bands. These bands are preferred for studying high Z and low temperature objects, objects generally farther away and older in the universe. These wavelengths are also difficult or impossible to study from the ground, justifying the expense of a space-based telescope. Alternatively, large ground based telescopes include many of the same wavelengths as Hubble, sometimes challenge HST in terms of resolution (via adaptive optics), have much larger light gathering power, and can be upgraded more easily. However, they cannot yet match the Hubble's excellent resolution over a wide field of view, and the very dark background of space.

Plans for a Hubble successor materialized as the Next Generation Space Telescope (NGST) project, which culminated in the James Webb Space Telescope
James Webb Space Telescope
The James Webb Space Telescope , previously known as Next Generation Space Telescope , is a planned next-generation space telescope, optimized for observations in the infrared. The main technical features are a large and very cold 6.5 meter diameter mirror, an observing position far from Earth,...

 (JWST), the formally planned successor of Hubble. Very different from a scaled up Hubble, it is designed to operate colder and farther away from the Earth at the L2 Lagrangian point
Lagrangian point
The Lagrangian points are the five positions in an orbital configuration where a small object affected only by gravity can theoretically be stationary relative to two larger objects...

, where thermal and optical interference from the Earth and Moon are lessened. It is not engineered to be fully serviceable (such as replaceable instruments), but the design includes a docking ring to enable visitation by other spacecraft. A main scientific goal of the telescope is to observe the most distant objects in the universe, beyond the reach of existing instruments. It is expected to detect stars in the early Universe
Timeline of the Big Bang
This timeline of the Big Bang describes the history of the universe according to the prevailing scientific theory of how the universe came into being, using the cosmological time parameter of comoving coordinates...

 approximately 280 million years older than stars HST now detects. The telescope is an international collaboration between NASA
NASA
The National Aeronautics and Space Administration is the agency of the United States government that is responsible for the nation's civilian space program and for aeronautics and aerospace research...

, the European Space Agency
European Space Agency
The European Space Agency , established in 1975, is an intergovernmental organisation dedicated to the exploration of space, currently with 18 member states...

 and the Canadian Space Agency since 1996, and is planned for launch on a Ariane 5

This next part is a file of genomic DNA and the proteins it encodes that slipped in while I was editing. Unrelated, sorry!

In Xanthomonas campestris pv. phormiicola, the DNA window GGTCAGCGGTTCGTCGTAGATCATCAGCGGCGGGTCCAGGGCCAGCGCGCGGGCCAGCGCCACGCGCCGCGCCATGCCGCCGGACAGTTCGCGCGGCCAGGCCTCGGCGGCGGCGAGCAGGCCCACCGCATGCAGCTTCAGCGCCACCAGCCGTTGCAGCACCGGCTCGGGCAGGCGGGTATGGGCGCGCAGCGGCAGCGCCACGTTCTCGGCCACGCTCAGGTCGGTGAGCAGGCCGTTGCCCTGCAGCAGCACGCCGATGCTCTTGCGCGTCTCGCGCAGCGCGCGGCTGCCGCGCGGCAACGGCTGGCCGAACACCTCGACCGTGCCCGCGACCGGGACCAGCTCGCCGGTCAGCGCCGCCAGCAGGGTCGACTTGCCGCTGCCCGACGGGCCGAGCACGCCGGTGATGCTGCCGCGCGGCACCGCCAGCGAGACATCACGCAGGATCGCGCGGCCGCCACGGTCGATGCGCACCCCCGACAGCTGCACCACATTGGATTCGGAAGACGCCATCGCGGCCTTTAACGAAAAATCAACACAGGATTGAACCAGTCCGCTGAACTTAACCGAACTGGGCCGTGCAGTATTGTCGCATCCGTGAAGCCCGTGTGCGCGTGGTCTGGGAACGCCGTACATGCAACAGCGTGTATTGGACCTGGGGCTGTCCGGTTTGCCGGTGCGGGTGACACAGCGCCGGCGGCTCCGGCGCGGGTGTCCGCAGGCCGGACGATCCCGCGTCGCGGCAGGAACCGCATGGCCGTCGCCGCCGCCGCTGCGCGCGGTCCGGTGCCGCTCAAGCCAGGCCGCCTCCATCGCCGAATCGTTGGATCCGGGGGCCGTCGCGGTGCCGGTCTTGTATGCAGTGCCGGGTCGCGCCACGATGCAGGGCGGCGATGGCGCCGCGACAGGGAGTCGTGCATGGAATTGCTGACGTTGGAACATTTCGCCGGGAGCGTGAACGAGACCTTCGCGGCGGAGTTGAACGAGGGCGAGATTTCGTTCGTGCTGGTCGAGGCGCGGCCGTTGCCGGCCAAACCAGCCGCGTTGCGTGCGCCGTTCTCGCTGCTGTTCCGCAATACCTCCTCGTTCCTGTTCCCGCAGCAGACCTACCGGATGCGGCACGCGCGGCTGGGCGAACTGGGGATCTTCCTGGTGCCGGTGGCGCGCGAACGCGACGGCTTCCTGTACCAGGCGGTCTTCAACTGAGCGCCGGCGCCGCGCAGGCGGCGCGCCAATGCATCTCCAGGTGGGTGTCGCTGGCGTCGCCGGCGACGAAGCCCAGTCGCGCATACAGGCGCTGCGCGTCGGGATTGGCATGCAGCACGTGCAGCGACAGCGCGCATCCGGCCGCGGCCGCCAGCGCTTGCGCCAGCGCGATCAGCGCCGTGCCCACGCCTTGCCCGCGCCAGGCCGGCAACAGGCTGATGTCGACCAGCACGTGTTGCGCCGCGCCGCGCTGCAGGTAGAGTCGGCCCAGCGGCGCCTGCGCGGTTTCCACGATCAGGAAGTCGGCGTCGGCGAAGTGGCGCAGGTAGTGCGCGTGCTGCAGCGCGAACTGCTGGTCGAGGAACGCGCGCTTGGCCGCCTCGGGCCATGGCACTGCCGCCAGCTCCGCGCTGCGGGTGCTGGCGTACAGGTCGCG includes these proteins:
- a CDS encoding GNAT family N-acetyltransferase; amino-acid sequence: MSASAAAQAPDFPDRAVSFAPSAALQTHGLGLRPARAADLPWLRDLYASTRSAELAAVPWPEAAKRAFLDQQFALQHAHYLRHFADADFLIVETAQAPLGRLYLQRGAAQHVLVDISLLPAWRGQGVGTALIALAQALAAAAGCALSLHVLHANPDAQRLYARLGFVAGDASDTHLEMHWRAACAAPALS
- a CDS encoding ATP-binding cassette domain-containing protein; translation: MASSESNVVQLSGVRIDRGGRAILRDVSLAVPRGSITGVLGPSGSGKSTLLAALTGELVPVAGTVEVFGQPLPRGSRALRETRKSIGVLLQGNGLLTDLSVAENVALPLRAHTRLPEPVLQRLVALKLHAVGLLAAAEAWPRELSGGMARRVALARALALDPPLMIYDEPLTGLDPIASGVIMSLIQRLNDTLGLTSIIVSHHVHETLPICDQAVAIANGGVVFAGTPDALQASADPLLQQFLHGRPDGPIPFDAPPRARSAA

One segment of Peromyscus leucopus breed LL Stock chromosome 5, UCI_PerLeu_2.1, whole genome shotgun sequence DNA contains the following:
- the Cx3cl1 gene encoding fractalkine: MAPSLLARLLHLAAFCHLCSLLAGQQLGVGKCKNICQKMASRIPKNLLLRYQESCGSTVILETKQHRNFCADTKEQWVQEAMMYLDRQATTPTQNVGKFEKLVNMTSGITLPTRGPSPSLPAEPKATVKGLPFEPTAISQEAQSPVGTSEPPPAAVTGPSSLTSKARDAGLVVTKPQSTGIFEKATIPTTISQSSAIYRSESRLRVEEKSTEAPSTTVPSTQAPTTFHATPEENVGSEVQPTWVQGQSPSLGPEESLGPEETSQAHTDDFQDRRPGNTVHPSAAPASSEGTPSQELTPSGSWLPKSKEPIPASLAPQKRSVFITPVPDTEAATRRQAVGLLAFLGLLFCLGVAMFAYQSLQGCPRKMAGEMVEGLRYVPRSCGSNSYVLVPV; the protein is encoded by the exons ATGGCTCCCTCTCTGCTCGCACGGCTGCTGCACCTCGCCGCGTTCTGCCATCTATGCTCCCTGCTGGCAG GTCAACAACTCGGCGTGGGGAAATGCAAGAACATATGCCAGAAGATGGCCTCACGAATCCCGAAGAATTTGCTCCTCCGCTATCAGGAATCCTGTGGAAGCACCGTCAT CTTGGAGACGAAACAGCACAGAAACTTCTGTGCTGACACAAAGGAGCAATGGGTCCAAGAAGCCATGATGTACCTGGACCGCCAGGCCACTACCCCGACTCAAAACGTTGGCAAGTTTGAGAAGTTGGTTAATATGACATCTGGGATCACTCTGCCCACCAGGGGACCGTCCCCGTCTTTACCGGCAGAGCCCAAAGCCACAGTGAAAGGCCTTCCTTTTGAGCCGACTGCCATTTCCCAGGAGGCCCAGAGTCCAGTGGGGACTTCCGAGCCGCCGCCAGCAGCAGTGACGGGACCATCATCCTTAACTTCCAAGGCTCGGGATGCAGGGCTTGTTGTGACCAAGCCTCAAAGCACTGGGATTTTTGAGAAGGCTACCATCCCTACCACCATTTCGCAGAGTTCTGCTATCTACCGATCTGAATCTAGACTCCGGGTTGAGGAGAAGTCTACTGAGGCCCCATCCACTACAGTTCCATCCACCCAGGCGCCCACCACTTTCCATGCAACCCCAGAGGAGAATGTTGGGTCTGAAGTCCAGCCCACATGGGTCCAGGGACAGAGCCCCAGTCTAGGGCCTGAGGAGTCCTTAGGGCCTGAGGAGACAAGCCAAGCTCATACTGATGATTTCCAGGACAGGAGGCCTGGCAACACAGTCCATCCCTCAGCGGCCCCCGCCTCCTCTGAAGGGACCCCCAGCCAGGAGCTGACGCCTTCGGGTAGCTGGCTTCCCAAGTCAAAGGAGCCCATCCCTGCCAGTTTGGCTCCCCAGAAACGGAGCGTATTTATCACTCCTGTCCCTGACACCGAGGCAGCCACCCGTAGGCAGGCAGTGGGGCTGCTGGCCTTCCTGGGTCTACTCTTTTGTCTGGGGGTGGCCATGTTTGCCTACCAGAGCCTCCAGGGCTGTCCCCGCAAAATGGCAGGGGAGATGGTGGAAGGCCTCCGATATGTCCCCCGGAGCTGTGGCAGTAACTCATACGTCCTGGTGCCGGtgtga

Ariane 5
Ariane 5 is, as a part of Ariane rocket family, an expendable launch system used to deliver payloads into geostationary transfer orbit or low Earth orbit . Ariane 5 rockets are manufactured under the authority of the European Space Agency and the Centre National d'Etudes Spatiales...

 rocket. Although JWST is primarily an infrared instrument, its wavelength coverage extends down to 600 nm wavelength light, or roughly orange in the visible spectrum
Visible spectrum
The visible spectrum is the portion of the electromagnetic spectrum that is visible to the human eye. Electromagnetic radiation in this range of wavelengths is called visible light or simply light. A typical human eye will respond to wavelengths from about 390 to 750 nm. In terms of...

. A typical human eye can see to about 750 nm wavelength light, so there is some overlap with the longest wavelength visible bands, including orange and red light.
Color
Color
Color or colour is the visual perceptual property corresponding in humans to the categories called red, green, blue and others. Color derives from the spectrum of light interacting in the eye with the spectral sensitivities of the light receptors...

Wavelength
Wavelength
In physics, the wavelength of a sinusoidal wave is the spatial period of the wave—the distance over which the wave's shape repeats.It is usually determined by considering the distance between consecutive corresponding points of the same phase, such as crests, troughs, or zero crossings, and is a...

violet
Violet (color)
As the name of a color, violet is synonymous with a bluish purple, when the word "purple" is used in the common English language sense of any color between blue and red, not including either blue or red...

380–450 nm
blue
Blue
Blue is a colour, the perception of which is evoked by light having a spectrum dominated by energy with a wavelength of roughly 440–490 nm. It is considered one of the additive primary colours. On the HSV Colour Wheel, the complement of blue is yellow; that is, a colour corresponding to an equal...

450–475 nm
cyan
Cyan
Cyan from , transliterated: kýanos, meaning "dark blue substance") may be used as the name of any of a number of colors in the blue/green range of the spectrum. In reference to the visible spectrum cyan is used to refer to the color obtained by mixing equal amounts of green and blue light or the...

476–495 nm
green
Green
Green is a color, the perception of which is evoked by light having a spectrum dominated by energy with a wavelength of roughly 520–570 nanometres. In the subtractive color system, it is not a primary color, but is created out of a mixture of yellow and blue, or yellow and cyan; it is considered...

495–570 nm
yellow
Yellow
Yellow is the color evoked by light that stimulates both the L and M cone cells of the retina about equally, with no significant stimulation of the S cone cells. Light with a wavelength of 570–590 nm is yellow, as is light with a suitable mixture of red and green...